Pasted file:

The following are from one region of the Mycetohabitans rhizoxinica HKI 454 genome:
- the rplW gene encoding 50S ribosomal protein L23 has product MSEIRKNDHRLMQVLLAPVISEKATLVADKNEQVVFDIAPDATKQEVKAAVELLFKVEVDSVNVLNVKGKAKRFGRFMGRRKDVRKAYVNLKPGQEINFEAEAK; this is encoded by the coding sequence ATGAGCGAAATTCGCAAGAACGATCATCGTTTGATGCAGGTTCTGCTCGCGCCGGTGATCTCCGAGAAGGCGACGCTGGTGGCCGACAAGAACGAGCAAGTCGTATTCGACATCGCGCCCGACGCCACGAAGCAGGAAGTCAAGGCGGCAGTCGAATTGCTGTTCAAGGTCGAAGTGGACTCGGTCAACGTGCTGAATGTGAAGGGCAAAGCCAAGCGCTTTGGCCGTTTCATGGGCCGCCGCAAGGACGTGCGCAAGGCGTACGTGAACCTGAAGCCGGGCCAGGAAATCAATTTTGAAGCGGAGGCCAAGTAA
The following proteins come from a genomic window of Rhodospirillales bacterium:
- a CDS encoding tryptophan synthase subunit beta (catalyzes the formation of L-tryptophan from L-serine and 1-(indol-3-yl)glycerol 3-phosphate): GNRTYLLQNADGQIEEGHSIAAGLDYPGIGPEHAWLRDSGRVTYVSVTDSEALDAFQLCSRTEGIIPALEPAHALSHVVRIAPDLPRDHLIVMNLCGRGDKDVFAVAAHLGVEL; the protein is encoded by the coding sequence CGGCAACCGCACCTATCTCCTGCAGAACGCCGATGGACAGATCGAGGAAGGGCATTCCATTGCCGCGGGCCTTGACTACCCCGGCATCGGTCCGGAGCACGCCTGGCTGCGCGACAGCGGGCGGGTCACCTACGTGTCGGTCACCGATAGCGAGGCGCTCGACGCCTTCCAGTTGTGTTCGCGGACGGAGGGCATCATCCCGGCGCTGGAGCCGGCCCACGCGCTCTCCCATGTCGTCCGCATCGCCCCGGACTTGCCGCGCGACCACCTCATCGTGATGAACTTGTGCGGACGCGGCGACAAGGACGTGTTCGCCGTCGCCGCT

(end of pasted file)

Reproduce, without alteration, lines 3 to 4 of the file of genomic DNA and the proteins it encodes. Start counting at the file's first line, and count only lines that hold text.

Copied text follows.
The following proteins come from a genomic window of Rhodospirillales bacterium:
- a CDS encoding tryptophan synthase subunit beta (catalyzes the formation of L-tryptophan from L-serine and 1-(indol-3-yl)glycerol 3-phosphate): GNRTYLLQNADGQIEEGHSIAAGLDYPGIGPEHAWLRDSGRVTYVSVTDSEALDAFQLCSRTEGIIPALEPAHALSHVVRIAPDLPRDHLIVMNLCGRGDKDVFAVAAHLGVEL; the protein is encoded by the coding sequence CGGCAACCGCACCTATCTCCTGCAGAACGCCGATGGACAGATCGAGGAAGGGCATTCCATTGCCGCGGGCCTTGACTACCCCGGCATCGGTCCGGAGCACGCCTGGCTGCGCGACAGCGGGCGGGTCACCTACGTGTCGGTCACCGATAGCGAGGCGCTCGACGCCTTCCAGTTGTGTTCGCGGACGGAGGGCATCATCCCGGCGCTGGAGCCGGCCCACGCGCTCTCCCATGTCGTCCGCATCGCCCCGGACTTGCCGCGCGACCACCTCATCGTGATGAACTTGTGCGGACGCGGCGACAAGGACGTGTTCGCCGTCGCCGCT